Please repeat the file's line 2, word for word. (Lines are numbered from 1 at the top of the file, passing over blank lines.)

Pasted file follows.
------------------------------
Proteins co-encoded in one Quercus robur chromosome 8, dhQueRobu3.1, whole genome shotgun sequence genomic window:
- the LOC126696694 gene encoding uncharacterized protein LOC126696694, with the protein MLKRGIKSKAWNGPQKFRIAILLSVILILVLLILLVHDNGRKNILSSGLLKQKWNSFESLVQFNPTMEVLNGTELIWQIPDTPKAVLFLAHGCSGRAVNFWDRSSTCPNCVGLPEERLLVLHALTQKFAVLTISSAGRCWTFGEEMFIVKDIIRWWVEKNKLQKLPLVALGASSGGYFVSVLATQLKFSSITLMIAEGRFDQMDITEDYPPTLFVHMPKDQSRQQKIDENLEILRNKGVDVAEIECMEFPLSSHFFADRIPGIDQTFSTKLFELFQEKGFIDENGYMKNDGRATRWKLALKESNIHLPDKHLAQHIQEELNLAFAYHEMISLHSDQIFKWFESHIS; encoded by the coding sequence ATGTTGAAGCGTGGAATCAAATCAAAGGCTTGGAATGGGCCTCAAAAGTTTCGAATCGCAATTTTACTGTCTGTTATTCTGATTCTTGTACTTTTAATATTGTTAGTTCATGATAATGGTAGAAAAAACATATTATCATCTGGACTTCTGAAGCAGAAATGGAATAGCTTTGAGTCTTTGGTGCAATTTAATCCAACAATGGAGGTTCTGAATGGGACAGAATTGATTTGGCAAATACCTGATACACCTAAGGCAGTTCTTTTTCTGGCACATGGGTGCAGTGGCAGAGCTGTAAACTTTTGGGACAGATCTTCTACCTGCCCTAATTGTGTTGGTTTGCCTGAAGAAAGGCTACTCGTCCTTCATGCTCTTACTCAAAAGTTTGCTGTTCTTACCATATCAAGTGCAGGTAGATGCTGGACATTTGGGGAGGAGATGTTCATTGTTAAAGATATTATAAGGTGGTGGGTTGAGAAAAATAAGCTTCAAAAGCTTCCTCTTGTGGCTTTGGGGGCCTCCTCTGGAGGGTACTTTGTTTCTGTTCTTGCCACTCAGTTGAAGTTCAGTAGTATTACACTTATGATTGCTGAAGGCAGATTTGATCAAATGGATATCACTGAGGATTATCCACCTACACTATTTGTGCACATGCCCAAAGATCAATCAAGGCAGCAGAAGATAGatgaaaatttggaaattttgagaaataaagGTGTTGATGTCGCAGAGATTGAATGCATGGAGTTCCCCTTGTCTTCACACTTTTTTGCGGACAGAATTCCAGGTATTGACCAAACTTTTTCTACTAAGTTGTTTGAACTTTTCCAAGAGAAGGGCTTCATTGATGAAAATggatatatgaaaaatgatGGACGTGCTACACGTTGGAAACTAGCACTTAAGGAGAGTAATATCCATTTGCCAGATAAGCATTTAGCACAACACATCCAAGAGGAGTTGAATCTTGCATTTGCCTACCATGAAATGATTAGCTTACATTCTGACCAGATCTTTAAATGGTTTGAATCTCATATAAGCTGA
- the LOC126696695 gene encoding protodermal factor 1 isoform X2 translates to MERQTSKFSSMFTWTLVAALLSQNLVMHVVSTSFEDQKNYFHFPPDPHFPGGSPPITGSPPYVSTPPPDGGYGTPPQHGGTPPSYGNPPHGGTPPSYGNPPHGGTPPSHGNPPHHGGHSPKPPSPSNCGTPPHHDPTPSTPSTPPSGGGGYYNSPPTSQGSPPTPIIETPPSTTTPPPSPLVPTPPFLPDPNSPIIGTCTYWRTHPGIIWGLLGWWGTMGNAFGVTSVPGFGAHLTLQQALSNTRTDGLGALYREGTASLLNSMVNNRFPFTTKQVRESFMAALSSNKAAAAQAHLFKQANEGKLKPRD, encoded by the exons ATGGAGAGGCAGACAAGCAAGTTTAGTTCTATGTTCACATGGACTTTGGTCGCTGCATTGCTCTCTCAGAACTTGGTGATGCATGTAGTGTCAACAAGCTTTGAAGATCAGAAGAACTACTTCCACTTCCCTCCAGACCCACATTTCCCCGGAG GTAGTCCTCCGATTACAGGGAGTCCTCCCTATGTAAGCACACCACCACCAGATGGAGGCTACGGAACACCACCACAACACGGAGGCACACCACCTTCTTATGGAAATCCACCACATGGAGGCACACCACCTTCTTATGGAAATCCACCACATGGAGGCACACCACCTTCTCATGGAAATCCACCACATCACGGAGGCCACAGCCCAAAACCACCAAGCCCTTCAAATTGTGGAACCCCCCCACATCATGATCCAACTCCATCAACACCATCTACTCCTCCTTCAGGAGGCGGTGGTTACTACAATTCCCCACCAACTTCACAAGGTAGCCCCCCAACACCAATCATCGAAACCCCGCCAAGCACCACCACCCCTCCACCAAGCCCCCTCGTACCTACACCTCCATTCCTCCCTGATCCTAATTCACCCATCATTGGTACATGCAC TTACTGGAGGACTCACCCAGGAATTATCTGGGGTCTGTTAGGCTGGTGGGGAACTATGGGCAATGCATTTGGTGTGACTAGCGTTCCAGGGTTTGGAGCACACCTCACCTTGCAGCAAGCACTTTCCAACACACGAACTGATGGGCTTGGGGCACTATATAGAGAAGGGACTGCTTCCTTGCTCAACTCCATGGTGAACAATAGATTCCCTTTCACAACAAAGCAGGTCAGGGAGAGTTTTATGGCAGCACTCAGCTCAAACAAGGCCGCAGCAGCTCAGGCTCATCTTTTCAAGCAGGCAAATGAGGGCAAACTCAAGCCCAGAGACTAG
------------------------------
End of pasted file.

- the LOC126696694 gene encoding uncharacterized protein LOC126696694, with the protein MLKRGIKSKAWNGPQKFRIAILLSVILILVLLILLVHDNGRKNILSSGLLKQKWNSFESLVQFNPTMEVLNGTELIWQIPDTPKAVLFLAHGCSGRAVNFWDRSSTCPNCVGLPEERLLVLHALTQKFAVLTISSAGRCWTFGEEMFIVKDIIRWWVEKNKLQKLPLVALGASSGGYFVSVLATQLKFSSITLMIAEGRFDQMDITEDYPPTLFVHMPKDQSRQQKIDENLEILRNKGVDVAEIECMEFPLSSHFFADRIPGIDQTFSTKLFELFQEKGFIDENGYMKNDGRATRWKLALKESNIHLPDKHLAQHIQEELNLAFAYHEMISLHSDQIFKWFESHIS; encoded by the coding sequence ATGTTGAAGCGTGGAATCAAATCAAAGGCTTGGAATGGGCCTCAAAAGTTTCGAATCGCAATTTTACTGTCTGTTATTCTGATTCTTGTACTTTTAATATTGTTAGTTCATGATAATGGTAGAAAAAACATATTATCATCTGGACTTCTGAAGCAGAAATGGAATAGCTTTGAGTCTTTGGTGCAATTTAATCCAACAATGGAGGTTCTGAATGGGACAGAATTGATTTGGCAAATACCTGATACACCTAAGGCAGTTCTTTTTCTGGCACATGGGTGCAGTGGCAGAGCTGTAAACTTTTGGGACAGATCTTCTACCTGCCCTAATTGTGTTGGTTTGCCTGAAGAAAGGCTACTCGTCCTTCATGCTCTTACTCAAAAGTTTGCTGTTCTTACCATATCAAGTGCAGGTAGATGCTGGACATTTGGGGAGGAGATGTTCATTGTTAAAGATATTATAAGGTGGTGGGTTGAGAAAAATAAGCTTCAAAAGCTTCCTCTTGTGGCTTTGGGGGCCTCCTCTGGAGGGTACTTTGTTTCTGTTCTTGCCACTCAGTTGAAGTTCAGTAGTATTACACTTATGATTGCTGAAGGCAGATTTGATCAAATGGATATCACTGAGGATTATCCACCTACACTATTTGTGCACATGCCCAAAGATCAATCAAGGCAGCAGAAGATAGatgaaaatttggaaattttgagaaataaagGTGTTGATGTCGCAGAGATTGAATGCATGGAGTTCCCCTTGTCTTCACACTTTTTTGCGGACAGAATTCCAGGTATTGACCAAACTTTTTCTACTAAGTTGTTTGAACTTTTCCAAGAGAAGGGCTTCATTGATGAAAATggatatatgaaaaatgatGGACGTGCTACACGTTGGAAACTAGCACTTAAGGAGAGTAATATCCATTTGCCAGATAAGCATTTAGCACAACACATCCAAGAGGAGTTGAATCTTGCATTTGCCTACCATGAAATGATTAGCTTACATTCTGACCAGATCTTTAAATGGTTTGAATCTCATATAAGCTGA